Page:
Since early Tuesday morning, a shower of ash has endangered at least 2,000 people in southern Peru. Ubinas, the most active volcano among the 400 volcanic structures in the Andean country, has become active again, triggering concerns among authorities and the people of nearby towns. Since its initial eruption, which formed an ash column up to five kilometers high and dispersed within a radius of 10 kilometers, there have been 17 explosions in the past two days. Those affected are having trouble breathing due to the ash and dust that has covered their homes, in addition to the smell of burnt fuel.
The last time Ubinas, located in the Moquegua region, showed volcanic activity was in July 2019. The eruptions, which lasted for three months, reached eight kilometers above the crater, and dispersed within a radius of 250 kilometers. Although the Geophysical Institute of Peru (IGP) has predicted that this eruption will be no more than moderate, the duration and real magnitude cannot be determined precisely.
On Wednesday, the government Cabinet approved the declaration of a state of emergency in seven districts of the General Sánchez Cerro province in Moquegua for 60 days. These districts are Coalaque, Chojata, Ichuña, Lloque, Matalaque, Ubinas, and Yunga. The declaration states, “It has been determined that the population, cultivated areas, among others, are exposed to very high risk due to the eruptive process of the Ubinas volcano, with the condition of imminent danger being recognised.” The document also justifies the decision, citing that “the response capacity of the Moquegua regional government has been exceeded; therefore, the technical and operational intervention of government entities is necessary.”
In the afternoon, Prime Minister Alberto Otárola explained that the measure will allow them to take immediate and exceptional actions to reduce the risk, as well as response and rehabilitation interventions. “The government’s central task is to protect the population,” he emphasized. For now, Minister of Transport and Communications Paola Lazarte will travel to the area on Thursday. Due to the emergency, classes have been suspended in 13 early education, primary and secondary education centers, as well as two institutes.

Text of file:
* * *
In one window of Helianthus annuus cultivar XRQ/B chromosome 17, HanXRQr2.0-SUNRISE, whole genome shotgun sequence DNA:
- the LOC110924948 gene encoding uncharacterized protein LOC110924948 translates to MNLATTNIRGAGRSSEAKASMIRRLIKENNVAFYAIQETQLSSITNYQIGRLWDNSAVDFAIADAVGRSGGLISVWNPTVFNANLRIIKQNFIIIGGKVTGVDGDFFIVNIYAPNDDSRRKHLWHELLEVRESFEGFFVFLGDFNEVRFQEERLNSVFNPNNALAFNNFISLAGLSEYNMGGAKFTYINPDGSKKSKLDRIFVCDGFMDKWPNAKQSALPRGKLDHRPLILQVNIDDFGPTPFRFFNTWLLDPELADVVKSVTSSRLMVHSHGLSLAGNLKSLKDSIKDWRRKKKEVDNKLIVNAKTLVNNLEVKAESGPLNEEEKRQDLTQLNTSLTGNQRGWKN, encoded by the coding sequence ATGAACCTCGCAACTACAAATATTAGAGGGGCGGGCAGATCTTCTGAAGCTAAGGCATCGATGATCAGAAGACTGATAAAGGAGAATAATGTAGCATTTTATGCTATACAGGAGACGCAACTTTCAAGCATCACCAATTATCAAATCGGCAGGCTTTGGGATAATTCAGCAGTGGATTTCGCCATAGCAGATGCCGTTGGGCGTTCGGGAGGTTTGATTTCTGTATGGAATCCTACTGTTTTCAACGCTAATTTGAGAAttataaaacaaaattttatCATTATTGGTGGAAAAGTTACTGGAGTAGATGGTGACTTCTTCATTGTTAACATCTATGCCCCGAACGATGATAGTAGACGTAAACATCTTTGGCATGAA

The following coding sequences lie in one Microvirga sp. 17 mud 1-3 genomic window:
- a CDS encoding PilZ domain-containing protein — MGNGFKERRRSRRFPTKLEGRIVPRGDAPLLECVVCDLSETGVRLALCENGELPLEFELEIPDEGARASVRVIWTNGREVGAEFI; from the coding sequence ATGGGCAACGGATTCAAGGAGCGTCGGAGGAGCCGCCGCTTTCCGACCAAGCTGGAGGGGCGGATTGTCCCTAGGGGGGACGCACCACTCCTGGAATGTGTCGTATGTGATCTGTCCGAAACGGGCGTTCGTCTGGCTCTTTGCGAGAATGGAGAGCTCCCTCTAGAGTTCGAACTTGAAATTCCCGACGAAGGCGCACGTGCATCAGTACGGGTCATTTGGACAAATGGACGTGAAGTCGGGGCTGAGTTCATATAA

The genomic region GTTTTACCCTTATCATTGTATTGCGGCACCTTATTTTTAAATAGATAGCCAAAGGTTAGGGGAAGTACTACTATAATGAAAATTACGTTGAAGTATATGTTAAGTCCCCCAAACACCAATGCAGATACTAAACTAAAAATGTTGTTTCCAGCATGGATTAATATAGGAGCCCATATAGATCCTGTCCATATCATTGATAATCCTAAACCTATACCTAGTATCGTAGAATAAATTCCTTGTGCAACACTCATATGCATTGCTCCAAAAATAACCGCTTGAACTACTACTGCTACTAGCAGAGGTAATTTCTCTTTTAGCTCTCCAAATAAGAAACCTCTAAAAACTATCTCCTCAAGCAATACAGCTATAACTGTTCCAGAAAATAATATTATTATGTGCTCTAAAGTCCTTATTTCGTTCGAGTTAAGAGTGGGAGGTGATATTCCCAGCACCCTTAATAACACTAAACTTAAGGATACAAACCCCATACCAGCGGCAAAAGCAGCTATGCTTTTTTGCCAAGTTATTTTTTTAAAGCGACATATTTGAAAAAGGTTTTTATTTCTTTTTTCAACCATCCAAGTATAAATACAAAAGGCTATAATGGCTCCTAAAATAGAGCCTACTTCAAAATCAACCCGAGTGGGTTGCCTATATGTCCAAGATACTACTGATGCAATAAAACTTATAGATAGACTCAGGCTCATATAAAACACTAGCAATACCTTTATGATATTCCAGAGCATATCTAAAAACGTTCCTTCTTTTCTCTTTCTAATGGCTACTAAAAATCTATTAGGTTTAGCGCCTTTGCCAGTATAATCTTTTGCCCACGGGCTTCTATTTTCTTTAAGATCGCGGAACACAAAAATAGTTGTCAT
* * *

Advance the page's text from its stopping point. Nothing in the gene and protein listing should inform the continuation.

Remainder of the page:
One of the challenges in dealing with the Ubinas volcano explosions is where to accommodate the evacuated citizens. The Sirahuaya shelter, located 12 kilometers from the crater, has not been operational since its establishment in 2019. Local authorities are working against the clock to make it operational. “We are complementing what the previous administrations left us. We will need 14 million soles [almost $4 million]. We are waiting for the declaration of emergency to begin the work, but it can welcome families,” declared Juan Paredes Urbiola, the sub-manager of Disaster Risk Management of the Moquegua regional government. However, some citizens think otherwise. “The Sirahuaya shelter consists of small modules with only a bed, but there is no water, sewage, or electricity. Between dying there or dying here, honestly, we would prefer to die at home,” said Rocío Ramos, a resident of the Ubinas district, in statements to the newspaper El Comercio.
Although the Geological, Mining, and Metallurgical Institute (Ingemmet) reported that on Wednesday the continuous ash emissions reached a maximum height of 1,000 meters above the crater — a smaller magnitude than the first day — the threat is still present as the IGP has detected 173 earthquakes associated with rock fractures occurring inside the volcano.
On the other hand, various volcanologists have warned that volcanic ash, being highly toxic, will have a severe impact on agriculture, livestock, and, of course, the environment. Cases of intoxication may occur. The National Service of Meteorology and Hydrology of Peru (Senamhi) has warned that between Thursday, July 6, and Saturday, July 8, winds blowing to the east and northwest will promote the dispersion of ash, also affecting the Arequipa region. Ubinas is currently on orange alert.
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